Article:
The problem isn’t that there is too much money in our campaigns and elections. The problem is that our convoluted campaign finance laws are designed, inadvertently, to create criminals or at least criminal schemes to get around them.

We now have a ‘system’ that encourages subterfuge with campaign contributions flowing from one invisible group to another before finally coming out the other end as either direct candidate contributions or so-called “independent expenditures.”

These IE’s are supposed to operate without “coordination” with a candidate’s campaign. Ha. Folks operating these groups don’t need to sit down and lay out a strategic plan for how their cash is to be used after someone has become a candidate. They do it before a candidacy is established, at the very least. More often, however, the person running the IE is so close to the candidate that they simply know what needs to be done to win. And, typically, that means dirtying up the opponent.

I propose a new campaign finance system based on the Virginia model. Here’s how they describe their campaign finance rules:

There are no contribution limits in Virginia. A committee can accept contributions from any individual,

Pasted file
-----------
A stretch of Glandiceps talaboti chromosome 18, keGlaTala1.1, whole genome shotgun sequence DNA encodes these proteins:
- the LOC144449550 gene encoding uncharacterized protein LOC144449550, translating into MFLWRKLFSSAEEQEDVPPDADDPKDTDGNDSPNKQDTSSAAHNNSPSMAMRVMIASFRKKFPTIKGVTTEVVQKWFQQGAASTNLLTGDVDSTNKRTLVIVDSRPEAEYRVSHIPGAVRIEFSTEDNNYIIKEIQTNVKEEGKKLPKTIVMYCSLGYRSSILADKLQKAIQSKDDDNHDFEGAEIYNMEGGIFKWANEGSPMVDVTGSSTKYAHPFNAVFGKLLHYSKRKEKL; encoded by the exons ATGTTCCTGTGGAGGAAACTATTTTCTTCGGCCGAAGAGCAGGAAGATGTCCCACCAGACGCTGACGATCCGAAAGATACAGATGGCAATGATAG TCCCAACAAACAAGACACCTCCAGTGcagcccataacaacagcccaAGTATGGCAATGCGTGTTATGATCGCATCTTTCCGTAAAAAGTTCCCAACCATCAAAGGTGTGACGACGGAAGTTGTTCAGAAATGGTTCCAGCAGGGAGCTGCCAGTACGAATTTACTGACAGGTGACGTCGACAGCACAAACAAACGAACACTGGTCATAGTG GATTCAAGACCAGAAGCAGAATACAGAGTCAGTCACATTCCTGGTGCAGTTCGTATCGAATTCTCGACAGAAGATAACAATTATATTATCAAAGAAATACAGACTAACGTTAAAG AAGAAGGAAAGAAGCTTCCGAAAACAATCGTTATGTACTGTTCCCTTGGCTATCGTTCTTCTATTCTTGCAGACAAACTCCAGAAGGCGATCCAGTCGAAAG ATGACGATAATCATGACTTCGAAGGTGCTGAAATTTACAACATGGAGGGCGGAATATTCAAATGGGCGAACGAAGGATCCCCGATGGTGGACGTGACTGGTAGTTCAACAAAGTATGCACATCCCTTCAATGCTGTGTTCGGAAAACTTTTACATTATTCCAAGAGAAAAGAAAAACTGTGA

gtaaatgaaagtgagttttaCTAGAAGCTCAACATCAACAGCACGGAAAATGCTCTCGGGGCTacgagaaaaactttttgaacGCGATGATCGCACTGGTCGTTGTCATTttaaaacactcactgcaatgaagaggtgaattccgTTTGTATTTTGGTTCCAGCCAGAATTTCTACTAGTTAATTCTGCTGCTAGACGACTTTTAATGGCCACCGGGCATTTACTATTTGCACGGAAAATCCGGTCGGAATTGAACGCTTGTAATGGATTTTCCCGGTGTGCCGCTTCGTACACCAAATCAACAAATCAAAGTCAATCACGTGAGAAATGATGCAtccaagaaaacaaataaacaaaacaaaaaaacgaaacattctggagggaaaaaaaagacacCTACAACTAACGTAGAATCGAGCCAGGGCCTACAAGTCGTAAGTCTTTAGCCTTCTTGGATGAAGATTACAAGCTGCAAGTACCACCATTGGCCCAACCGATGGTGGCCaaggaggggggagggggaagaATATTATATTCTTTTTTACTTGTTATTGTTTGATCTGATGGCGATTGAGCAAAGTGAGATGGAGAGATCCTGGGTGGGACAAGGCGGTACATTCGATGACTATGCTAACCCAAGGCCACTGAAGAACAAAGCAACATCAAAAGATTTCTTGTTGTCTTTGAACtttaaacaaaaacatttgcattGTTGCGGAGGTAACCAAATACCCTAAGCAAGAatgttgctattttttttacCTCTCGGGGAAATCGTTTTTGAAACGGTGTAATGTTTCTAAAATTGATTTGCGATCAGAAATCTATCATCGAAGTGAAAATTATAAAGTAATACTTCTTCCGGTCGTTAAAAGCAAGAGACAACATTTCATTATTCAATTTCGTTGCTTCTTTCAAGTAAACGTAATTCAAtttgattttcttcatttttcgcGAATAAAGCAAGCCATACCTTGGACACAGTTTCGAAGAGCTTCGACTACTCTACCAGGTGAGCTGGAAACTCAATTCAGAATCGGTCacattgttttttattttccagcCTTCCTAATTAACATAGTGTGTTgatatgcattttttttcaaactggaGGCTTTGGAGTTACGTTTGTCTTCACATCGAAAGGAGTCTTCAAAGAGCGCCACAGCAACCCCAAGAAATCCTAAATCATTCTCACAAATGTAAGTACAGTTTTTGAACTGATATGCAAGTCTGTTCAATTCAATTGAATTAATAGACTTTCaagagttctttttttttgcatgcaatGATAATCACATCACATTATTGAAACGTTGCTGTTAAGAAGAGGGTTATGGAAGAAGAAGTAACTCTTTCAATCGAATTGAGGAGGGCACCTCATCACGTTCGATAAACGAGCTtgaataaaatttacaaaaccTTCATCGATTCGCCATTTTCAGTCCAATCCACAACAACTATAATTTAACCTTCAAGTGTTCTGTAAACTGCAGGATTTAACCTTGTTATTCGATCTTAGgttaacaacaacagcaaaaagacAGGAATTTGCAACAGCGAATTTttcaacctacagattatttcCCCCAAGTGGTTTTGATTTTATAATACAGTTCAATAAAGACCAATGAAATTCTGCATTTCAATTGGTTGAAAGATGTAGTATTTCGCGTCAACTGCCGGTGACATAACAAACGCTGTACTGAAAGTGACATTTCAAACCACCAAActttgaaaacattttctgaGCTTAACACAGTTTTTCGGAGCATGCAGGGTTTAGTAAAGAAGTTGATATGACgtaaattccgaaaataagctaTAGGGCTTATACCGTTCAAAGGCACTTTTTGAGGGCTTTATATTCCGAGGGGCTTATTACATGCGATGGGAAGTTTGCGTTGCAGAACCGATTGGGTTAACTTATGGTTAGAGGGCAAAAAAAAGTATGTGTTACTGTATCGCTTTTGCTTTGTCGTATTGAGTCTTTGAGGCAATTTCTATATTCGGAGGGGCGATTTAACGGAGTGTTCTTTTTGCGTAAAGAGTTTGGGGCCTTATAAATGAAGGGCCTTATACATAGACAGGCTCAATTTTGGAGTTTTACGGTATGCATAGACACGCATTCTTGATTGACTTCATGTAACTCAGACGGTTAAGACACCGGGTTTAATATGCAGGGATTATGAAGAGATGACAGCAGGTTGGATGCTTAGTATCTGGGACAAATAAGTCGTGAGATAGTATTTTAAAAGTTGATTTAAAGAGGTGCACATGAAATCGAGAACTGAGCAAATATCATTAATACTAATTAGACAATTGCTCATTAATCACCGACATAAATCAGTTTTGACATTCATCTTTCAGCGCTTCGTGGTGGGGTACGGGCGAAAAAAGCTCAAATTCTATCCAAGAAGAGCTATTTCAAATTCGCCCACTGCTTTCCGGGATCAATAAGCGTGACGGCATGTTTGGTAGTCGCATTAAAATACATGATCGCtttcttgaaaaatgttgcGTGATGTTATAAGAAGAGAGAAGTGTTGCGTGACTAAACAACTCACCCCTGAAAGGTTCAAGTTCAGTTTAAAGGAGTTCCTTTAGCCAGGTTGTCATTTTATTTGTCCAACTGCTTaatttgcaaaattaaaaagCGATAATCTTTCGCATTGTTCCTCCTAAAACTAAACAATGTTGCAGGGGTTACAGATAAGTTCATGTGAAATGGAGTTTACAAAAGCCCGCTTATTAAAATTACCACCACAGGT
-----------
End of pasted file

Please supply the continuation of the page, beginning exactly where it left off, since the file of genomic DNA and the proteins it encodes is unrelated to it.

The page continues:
corporation, union, association or partnership. It is required that all contributions received by the
committee, and that all required information identifying the contributor, be reported on the committee’s
campaign finance reports.

That, coupled with some pretty stiff requirements regarding immediate reporting of contributions, has served the people of Virginia pretty well…at least with no more or more significant scandals than we have in Arizona.

I suspect that looking at Arizona’s campaign finance and election laws from this new and different perspective will cause some headaches. Take a few Advil. After spending a good chuck of my life in and around political campaigns I can tell you this: without taking a new, dramatically different approach to running our elections, we’ll just see more and more futile efforts to control the flow of money into politics.






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Dr. Bob : “Mental Health First Aid”

Dear Friends,

I usually write things that are tongue-in-cheek or just failed efforts at humor.

But not this time.